ANNAPOLIS – Colleagues praised him for “thinking outside the box,” for bringing a serious traffic issue to public attention, even for crafting his first piece of original legislation.
What freshman Delegate Tony McConkey, R-Anne Arundel, didn’t receive was what he needed most: unwavering support for a bill to alleviate summertime traffic backups along Route 50.
Lawmakers heard testimony Thursday on McConkey’s effort to suspend tolls over the Chesapeake Bay Bridge when traffic extends more than 5 miles from the toll plaza and is moving at less than 30 miles per hour.
The measure addresses what McConkey labeled a “quality of life” issue impacting Anne Arundel County residents trapped by weekend tourists traveling from the state’s metropolitan regions toward shore resorts.
“I’m not a traffic engineer,” McConkey told the House Ways and Means Committee. “I don’t pretend to know what the solution is. All I’m saying is there has to be a limit on the burden we have to bare.”
But reaction was lukewarm at best, as committee members offered their ideas, and state transportation officials downplayed possible effectiveness.
Thomas L. Osborne, executive secretary of the Maryland Transportation Authority, said restrictions would limit ideas being studied by the MdTA, like widening approach lanes, encouraging E-ZPass use and offering off-peak discounts.
“We support Delegate McConkey’s efforts and interests in addressing congestion at the Bay Bridge,” he said. “We need, however, to carefully examine the utility and cost of all alternatives. We need flexibility.”
Osborne also said the idea would cost money: $2.3 million per year at the bridge if tolls are suspended because of traffic.
Plus, he said, tolls aren’t the problem.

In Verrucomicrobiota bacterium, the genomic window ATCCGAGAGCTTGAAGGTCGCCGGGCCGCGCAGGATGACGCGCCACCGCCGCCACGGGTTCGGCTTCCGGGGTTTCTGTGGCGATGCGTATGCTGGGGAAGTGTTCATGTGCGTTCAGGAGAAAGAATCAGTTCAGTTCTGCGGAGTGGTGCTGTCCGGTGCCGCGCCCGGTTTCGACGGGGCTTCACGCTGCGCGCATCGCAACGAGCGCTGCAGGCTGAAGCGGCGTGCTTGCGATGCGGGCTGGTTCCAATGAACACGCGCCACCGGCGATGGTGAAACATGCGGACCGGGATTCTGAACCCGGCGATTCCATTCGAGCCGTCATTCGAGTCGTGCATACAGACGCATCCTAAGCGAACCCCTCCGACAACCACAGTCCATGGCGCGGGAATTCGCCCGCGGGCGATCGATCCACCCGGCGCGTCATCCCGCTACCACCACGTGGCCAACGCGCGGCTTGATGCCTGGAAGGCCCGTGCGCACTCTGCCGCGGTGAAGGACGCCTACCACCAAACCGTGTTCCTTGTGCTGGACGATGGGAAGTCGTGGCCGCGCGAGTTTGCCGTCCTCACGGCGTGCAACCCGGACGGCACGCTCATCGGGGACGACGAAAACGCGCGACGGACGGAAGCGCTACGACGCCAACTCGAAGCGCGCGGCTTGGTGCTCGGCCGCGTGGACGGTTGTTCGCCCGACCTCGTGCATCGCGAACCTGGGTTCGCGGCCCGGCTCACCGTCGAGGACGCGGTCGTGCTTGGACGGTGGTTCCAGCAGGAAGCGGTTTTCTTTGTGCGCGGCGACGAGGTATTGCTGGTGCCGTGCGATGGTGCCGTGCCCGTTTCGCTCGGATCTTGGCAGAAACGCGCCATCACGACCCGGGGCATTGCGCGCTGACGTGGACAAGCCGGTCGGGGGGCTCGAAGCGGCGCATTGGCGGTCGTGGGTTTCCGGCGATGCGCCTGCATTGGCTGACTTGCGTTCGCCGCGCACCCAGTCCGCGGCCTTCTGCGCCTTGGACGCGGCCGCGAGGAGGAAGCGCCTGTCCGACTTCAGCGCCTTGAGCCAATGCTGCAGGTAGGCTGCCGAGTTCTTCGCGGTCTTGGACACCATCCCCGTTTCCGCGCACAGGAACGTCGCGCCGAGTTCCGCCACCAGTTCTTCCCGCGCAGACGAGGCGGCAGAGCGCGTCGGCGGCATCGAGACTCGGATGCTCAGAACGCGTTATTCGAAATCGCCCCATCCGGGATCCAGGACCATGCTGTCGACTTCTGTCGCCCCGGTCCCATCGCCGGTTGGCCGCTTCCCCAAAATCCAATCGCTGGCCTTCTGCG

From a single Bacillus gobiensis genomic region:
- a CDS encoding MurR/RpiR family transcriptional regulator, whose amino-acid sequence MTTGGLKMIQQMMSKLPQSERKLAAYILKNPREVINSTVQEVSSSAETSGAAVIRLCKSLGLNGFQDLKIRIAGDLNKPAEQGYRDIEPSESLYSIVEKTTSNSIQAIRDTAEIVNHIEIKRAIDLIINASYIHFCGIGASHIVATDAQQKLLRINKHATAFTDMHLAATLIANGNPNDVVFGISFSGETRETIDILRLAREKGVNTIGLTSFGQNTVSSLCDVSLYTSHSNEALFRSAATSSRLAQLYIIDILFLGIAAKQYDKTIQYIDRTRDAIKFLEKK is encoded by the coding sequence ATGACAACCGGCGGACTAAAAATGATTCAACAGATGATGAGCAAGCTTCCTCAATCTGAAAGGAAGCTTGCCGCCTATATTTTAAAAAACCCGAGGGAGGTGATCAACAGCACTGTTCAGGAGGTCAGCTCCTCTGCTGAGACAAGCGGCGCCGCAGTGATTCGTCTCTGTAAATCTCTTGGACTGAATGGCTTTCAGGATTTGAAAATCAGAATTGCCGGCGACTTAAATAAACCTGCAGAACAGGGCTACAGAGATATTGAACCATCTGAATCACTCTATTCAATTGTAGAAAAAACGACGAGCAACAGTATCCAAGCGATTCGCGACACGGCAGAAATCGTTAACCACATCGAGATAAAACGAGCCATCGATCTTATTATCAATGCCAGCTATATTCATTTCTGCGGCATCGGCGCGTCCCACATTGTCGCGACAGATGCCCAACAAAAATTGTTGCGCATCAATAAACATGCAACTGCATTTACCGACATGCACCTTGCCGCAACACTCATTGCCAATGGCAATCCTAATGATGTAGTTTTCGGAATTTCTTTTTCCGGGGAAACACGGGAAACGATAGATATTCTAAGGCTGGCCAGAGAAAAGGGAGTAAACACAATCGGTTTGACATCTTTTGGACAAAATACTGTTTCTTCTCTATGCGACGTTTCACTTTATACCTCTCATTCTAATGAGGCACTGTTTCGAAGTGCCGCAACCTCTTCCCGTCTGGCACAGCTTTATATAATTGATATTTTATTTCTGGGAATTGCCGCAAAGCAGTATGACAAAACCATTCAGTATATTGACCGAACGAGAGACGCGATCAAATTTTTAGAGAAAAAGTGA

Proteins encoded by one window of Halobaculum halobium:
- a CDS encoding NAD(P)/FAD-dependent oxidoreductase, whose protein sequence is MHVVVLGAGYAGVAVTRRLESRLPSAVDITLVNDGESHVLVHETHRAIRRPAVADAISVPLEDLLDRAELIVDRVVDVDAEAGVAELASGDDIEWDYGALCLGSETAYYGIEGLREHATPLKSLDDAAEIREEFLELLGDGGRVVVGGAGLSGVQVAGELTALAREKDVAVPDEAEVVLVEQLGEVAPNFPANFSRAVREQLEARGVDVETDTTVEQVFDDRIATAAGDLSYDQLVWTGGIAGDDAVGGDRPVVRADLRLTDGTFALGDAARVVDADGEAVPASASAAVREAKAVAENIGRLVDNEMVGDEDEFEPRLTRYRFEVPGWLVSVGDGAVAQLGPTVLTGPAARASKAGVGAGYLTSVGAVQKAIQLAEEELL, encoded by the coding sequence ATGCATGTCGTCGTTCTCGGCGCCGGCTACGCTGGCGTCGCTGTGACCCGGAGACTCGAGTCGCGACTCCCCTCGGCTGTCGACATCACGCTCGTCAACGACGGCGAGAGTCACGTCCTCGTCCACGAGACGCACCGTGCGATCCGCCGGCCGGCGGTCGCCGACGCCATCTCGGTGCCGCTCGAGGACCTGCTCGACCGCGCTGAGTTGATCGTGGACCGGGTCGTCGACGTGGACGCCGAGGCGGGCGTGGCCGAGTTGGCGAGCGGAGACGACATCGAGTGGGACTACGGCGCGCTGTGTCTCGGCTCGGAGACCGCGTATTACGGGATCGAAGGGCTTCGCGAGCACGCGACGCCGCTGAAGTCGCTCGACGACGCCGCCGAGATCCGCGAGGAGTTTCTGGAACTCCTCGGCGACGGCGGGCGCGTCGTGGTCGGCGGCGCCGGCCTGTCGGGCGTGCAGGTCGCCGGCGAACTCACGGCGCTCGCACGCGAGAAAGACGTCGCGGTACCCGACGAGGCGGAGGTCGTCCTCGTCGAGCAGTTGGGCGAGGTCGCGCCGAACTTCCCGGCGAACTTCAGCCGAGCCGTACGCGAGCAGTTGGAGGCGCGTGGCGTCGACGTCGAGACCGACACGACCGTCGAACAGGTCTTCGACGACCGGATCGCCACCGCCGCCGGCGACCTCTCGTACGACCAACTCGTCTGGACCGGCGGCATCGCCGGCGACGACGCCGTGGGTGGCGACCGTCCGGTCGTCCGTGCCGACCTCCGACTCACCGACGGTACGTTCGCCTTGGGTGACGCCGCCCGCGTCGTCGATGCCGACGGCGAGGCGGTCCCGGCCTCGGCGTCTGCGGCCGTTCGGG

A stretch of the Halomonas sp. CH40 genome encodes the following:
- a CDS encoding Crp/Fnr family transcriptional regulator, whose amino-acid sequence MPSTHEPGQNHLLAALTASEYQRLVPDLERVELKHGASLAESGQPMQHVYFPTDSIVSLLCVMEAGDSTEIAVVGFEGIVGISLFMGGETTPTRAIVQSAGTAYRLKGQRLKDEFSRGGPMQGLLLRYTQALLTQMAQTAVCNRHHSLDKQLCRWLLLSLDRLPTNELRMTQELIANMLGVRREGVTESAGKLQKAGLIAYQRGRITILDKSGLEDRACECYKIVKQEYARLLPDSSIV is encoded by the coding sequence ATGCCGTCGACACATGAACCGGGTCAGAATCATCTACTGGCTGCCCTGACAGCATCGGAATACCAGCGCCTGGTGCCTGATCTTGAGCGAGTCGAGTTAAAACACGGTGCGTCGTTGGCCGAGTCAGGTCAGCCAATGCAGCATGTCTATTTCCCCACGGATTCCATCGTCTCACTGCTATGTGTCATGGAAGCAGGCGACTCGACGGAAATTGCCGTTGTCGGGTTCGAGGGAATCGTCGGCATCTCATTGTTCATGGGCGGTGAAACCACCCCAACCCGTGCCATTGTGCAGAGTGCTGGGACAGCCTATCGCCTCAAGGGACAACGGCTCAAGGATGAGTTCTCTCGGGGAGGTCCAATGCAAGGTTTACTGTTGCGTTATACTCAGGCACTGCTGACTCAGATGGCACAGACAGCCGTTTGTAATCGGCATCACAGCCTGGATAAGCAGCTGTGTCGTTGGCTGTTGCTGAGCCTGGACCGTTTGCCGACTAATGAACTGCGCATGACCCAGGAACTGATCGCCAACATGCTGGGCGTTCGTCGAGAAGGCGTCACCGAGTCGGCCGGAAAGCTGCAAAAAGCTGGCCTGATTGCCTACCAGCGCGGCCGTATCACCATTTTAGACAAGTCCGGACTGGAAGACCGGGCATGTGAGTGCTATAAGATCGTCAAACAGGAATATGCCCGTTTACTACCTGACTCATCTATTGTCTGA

The Bay Bridge can handle 1,700 fewer cars per hour than highway lanes feeding into the toll plaza, even though both have three lanes at that point. Factors that slow traffic on the bridge include uphill grades, a curving road and no highway shoulder.
“If you removed the toll plaza completely, you would still have this type of congestion and capacity issue,” said authority spokeswoman Lori Vidil.
Bay Bridge tolltakers collected $30.3 million in fiscal year 2001, according to the authority’s most recent annual report. The one-way, eastbound toll costs $2.50 for a two-axle vehicle and, with each additional axle costing $2.50.
More than 11.9 million vehicles crossed the eastbound span in 2001, Vidil said.
Tolls help support maintenance and debt payment for the bridge.
Committee members doubted the bill’s effectiveness. Some suggested an expiration date should be added to the bill, making it a test-run of sorts.
Others said the measure goes too far, regardless.
“I don’t think this is the right bill because it’s too strong, and because of the financial situation we’re in,” said Delegate Jean Cryor, R-Montgomery, referring to the state’s $1.7 billion budget deficit.
And at least one civic leader said she has similar reservations.
The real problem isn’t the Bay Bridge, said Nancy Wright, president of the Broadneck Federation, a group of 25 community associations.
“I’m not sure you’re not trading one problem for another if you say, `We’re not going to collect money,'” she said, speaking for herself and not the federation. “You still have the problem of not enough through lanes on Route 50. And when you’re not collecting money, you’re losing revenue.”